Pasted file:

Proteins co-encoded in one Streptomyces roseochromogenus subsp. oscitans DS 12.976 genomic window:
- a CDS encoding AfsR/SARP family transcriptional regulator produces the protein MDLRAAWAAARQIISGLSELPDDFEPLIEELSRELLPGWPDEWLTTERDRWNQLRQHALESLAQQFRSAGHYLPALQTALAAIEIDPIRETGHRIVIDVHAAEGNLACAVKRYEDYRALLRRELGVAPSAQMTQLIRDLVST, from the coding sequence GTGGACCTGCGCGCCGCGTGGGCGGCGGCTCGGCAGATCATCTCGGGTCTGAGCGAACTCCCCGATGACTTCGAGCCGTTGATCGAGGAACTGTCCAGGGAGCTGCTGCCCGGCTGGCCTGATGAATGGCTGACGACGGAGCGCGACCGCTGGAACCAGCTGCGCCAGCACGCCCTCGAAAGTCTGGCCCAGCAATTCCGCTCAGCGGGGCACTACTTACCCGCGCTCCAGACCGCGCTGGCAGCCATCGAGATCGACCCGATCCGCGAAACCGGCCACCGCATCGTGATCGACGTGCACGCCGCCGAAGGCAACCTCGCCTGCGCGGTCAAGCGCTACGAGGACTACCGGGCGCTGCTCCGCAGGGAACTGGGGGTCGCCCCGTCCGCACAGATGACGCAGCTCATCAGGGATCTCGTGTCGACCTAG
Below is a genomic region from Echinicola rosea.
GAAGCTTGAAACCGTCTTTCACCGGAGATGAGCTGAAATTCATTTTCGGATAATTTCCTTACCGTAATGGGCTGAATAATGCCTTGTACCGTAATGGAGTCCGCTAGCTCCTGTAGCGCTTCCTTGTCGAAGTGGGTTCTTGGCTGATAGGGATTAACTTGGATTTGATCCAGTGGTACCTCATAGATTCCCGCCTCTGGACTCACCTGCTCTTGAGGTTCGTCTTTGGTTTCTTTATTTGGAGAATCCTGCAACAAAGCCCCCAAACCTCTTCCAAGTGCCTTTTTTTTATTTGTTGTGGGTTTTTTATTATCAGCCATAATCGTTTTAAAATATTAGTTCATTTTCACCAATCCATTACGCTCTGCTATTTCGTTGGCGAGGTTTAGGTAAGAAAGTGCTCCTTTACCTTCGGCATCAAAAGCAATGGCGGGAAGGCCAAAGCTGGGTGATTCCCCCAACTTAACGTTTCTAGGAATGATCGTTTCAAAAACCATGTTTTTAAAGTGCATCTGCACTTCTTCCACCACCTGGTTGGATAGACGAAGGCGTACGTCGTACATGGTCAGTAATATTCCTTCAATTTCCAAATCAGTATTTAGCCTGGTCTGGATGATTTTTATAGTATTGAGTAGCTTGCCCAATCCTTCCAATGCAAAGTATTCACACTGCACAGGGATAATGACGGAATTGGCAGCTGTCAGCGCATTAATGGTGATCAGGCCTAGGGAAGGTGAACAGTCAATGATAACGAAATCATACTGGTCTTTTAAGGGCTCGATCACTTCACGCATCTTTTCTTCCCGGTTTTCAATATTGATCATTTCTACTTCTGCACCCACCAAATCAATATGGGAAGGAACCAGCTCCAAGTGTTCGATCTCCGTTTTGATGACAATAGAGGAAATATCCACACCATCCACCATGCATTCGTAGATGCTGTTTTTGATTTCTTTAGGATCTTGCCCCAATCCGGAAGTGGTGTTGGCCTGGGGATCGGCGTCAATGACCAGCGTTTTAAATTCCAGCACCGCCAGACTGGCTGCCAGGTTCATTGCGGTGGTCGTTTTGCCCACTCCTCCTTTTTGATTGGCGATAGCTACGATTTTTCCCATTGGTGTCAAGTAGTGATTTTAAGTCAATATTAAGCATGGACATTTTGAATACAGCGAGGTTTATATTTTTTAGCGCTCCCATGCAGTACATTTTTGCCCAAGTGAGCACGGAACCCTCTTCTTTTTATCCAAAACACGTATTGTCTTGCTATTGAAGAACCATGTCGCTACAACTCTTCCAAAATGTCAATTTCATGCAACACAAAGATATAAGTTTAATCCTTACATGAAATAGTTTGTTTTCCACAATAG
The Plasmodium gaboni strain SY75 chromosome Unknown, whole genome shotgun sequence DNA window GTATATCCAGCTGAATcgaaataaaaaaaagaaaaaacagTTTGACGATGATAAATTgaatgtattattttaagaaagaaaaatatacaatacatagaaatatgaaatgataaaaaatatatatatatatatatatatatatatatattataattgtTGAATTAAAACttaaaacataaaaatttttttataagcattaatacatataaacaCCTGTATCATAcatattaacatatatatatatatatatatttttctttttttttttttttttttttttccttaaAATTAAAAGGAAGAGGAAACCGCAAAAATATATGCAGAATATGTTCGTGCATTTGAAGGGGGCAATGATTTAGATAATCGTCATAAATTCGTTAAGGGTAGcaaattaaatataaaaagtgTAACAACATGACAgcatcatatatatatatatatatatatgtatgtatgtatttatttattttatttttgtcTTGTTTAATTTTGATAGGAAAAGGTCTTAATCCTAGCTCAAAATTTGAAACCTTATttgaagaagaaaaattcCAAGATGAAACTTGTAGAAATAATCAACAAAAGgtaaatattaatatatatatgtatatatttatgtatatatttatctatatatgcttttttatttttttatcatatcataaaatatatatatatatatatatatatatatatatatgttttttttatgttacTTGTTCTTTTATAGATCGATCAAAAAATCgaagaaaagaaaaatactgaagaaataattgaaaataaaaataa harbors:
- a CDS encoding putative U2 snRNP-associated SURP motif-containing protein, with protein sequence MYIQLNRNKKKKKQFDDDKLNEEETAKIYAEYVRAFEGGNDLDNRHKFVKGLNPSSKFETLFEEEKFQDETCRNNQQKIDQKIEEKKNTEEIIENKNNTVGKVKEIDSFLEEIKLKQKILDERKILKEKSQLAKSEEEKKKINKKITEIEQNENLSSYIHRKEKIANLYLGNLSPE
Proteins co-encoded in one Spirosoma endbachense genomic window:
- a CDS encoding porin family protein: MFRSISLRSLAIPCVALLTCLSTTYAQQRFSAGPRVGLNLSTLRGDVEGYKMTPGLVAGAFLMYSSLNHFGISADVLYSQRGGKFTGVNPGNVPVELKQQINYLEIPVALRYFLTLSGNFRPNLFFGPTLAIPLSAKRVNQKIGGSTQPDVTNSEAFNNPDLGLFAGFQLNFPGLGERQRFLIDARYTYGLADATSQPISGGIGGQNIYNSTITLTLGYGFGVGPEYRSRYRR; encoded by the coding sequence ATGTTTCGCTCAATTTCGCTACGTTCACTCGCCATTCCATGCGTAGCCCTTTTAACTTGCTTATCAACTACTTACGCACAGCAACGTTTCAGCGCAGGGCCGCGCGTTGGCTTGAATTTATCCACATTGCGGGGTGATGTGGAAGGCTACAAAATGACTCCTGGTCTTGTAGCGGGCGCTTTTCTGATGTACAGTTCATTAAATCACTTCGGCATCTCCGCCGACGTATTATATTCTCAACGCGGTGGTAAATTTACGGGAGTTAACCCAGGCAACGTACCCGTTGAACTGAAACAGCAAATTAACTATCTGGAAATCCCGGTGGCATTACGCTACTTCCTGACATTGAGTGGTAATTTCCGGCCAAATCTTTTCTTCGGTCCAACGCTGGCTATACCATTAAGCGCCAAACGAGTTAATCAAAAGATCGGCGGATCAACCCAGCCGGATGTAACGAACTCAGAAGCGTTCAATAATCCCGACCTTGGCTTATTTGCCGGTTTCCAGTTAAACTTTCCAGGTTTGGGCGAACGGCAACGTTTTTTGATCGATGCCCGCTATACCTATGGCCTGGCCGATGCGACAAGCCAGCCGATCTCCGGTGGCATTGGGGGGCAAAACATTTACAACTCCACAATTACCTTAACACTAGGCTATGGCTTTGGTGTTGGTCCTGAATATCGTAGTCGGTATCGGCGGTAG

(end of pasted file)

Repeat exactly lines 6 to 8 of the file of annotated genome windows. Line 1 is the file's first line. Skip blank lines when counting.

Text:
- a CDS encoding putative U2 snRNP-associated SURP motif-containing protein, with protein sequence MYIQLNRNKKKKKQFDDDKLNEEETAKIYAEYVRAFEGGNDLDNRHKFVKGLNPSSKFETLFEEEKFQDETCRNNQQKIDQKIEEKKNTEEIIENKNNTVGKVKEIDSFLEEIKLKQKILDERKILKEKSQLAKSEEEKKKINKKITEIEQNENLSSYIHRKEKIANLYLGNLSPE
Proteins co-encoded in one Spirosoma endbachense genomic window:
- a CDS encoding porin family protein: MFRSISLRSLAIPCVALLTCLSTTYAQQRFSAGPRVGLNLSTLRGDVEGYKMTPGLVAGAFLMYSSLNHFGISADVLYSQRGGKFTGVNPGNVPVELKQQINYLEIPVALRYFLTLSGNFRPNLFFGPTLAIPLSAKRVNQKIGGSTQPDVTNSEAFNNPDLGLFAGFQLNFPGLGERQRFLIDARYTYGLADATSQPISGGIGGQNIYNSTITLTLGYGFGVGPEYRSRYRR; encoded by the coding sequence ATGTTTCGCTCAATTTCGCTACGTTCACTCGCCATTCCATGCGTAGCCCTTTTAACTTGCTTATCAACTACTTACGCACAGCAACGTTTCAGCGCAGGGCCGCGCGTTGGCTTGAATTTATCCACATTGCGGGGTGATGTGGAAGGCTACAAAATGACTCCTGGTCTTGTAGCGGGCGCTTTTCTGATGTACAGTTCATTAAATCACTTCGGCATCTCCGCCGACGTATTATATTCTCAACGCGGTGGTAAATTTACGGGAGTTAACCCAGGCAACGTACCCGTTGAACTGAAACAGCAAATTAACTATCTGGAAATCCCGGTGGCATTACGCTACTTCCTGACATTGAGTGGTAATTTCCGGCCAAATCTTTTCTTCGGTCCAACGCTGGCTATACCATTAAGCGCCAAACGAGTTAATCAAAAGATCGGCGGATCAACCCAGCCGGATGTAACGAACTCAGAAGCGTTCAATAATCCCGACCTTGGCTTATTTGCCGGTTTCCAGTTAAACTTTCCAGGTTTGGGCGAACGGCAACGTTTTTTGATCGATGCCCGCTATACCTATGGCCTGGCCGATGCGACAAGCCAGCCGATCTCCGGTGGCATTGGGGGGCAAAACATTTACAACTCCACAATTACCTTAACACTAGGCTATGGCTTTGGTGTTGGTCCTGAATATCGTAGTCGGTATCGGCGGTAG